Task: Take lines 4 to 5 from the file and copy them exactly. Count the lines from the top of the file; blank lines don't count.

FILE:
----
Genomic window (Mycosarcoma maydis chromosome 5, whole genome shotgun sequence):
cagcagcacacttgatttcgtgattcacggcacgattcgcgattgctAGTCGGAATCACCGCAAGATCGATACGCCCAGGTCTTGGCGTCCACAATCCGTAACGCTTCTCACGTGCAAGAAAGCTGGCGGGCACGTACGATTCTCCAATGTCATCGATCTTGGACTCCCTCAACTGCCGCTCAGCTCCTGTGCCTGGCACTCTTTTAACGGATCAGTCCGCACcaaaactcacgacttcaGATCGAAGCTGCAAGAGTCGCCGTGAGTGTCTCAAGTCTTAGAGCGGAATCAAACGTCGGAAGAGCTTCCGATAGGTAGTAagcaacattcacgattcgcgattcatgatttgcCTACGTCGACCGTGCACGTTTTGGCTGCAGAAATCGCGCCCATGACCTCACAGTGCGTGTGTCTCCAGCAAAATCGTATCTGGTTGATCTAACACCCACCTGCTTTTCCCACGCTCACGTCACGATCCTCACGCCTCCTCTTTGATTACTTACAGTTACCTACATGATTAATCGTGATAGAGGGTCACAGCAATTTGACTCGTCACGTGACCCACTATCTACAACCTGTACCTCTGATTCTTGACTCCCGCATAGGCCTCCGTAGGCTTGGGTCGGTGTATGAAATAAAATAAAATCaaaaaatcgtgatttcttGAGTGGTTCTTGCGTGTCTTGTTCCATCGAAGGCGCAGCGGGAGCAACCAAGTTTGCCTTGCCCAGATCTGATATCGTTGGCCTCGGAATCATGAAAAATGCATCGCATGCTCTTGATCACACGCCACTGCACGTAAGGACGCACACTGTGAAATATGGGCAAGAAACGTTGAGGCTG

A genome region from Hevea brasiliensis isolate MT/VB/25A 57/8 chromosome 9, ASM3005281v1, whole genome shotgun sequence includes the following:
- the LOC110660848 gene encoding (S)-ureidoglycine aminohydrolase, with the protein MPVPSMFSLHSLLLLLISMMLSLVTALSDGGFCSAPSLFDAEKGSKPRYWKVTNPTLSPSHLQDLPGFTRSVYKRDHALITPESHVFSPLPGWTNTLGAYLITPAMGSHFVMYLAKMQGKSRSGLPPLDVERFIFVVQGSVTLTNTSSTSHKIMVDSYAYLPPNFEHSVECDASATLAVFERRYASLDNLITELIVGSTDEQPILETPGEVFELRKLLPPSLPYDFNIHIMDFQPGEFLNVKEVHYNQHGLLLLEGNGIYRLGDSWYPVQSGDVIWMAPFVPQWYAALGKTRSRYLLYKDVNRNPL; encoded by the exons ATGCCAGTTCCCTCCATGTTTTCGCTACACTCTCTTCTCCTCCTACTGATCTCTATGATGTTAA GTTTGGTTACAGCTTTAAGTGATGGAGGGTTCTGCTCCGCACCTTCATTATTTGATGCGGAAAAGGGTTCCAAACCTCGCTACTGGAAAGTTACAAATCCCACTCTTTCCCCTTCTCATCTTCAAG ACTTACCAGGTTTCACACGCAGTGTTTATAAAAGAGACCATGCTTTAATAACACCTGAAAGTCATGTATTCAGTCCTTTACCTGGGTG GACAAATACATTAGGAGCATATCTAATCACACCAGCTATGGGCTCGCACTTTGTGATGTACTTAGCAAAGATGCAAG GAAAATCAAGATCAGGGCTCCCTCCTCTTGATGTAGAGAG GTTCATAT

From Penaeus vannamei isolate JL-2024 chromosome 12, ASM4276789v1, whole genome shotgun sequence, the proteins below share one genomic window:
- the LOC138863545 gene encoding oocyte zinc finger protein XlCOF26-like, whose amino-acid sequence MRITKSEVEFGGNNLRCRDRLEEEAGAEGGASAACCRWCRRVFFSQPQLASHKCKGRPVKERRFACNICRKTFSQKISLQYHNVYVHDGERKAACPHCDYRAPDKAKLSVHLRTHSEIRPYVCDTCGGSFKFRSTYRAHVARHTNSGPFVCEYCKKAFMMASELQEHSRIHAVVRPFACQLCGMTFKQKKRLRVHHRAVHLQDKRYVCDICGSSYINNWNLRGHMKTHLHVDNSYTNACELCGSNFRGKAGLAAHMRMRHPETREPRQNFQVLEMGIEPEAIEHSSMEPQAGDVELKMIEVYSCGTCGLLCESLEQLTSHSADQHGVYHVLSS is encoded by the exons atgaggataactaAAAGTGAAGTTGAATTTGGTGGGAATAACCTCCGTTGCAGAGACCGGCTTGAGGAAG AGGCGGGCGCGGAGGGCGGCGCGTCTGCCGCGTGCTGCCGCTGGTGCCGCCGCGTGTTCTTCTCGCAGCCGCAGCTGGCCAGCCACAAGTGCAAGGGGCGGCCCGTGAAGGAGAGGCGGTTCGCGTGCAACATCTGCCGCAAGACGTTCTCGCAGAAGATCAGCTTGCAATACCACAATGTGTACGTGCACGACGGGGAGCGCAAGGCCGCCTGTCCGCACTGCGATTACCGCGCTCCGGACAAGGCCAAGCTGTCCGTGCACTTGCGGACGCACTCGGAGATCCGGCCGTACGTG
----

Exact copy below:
- the LOC110660848 gene encoding (S)-ureidoglycine aminohydrolase, with the protein MPVPSMFSLHSLLLLLISMMLSLVTALSDGGFCSAPSLFDAEKGSKPRYWKVTNPTLSPSHLQDLPGFTRSVYKRDHALITPESHVFSPLPGWTNTLGAYLITPAMGSHFVMYLAKMQGKSRSGLPPLDVERFIFVVQGSVTLTNTSSTSHKIMVDSYAYLPPNFEHSVECDASATLAVFERRYASLDNLITELIVGSTDEQPILETPGEVFELRKLLPPSLPYDFNIHIMDFQPGEFLNVKEVHYNQHGLLLLEGNGIYRLGDSWYPVQSGDVIWMAPFVPQWYAALGKTRSRYLLYKDVNRNPL; encoded by the exons ATGCCAGTTCCCTCCATGTTTTCGCTACACTCTCTTCTCCTCCTACTGATCTCTATGATGTTAA GTTTGGTTACAGCTTTAAGTGATGGAGGGTTCTGCTCCGCACCTTCATTATTTGATGCGGAAAAGGGTTCCAAACCTCGCTACTGGAAAGTTACAAATCCCACTCTTTCCCCTTCTCATCTTCAAG ACTTACCAGGTTTCACACGCAGTGTTTATAAAAGAGACCATGCTTTAATAACACCTGAAAGTCATGTATTCAGTCCTTTACCTGGGTG GACAAATACATTAGGAGCATATCTAATCACACCAGCTATGGGCTCGCACTTTGTGATGTACTTAGCAAAGATGCAAG GAAAATCAAGATCAGGGCTCCCTCCTCTTGATGTAGAGAG GTTCATAT

From Penaeus vannamei isolate JL-2024 chromosome 12, ASM4276789v1, whole genome shotgun sequence, the proteins below share one genomic window: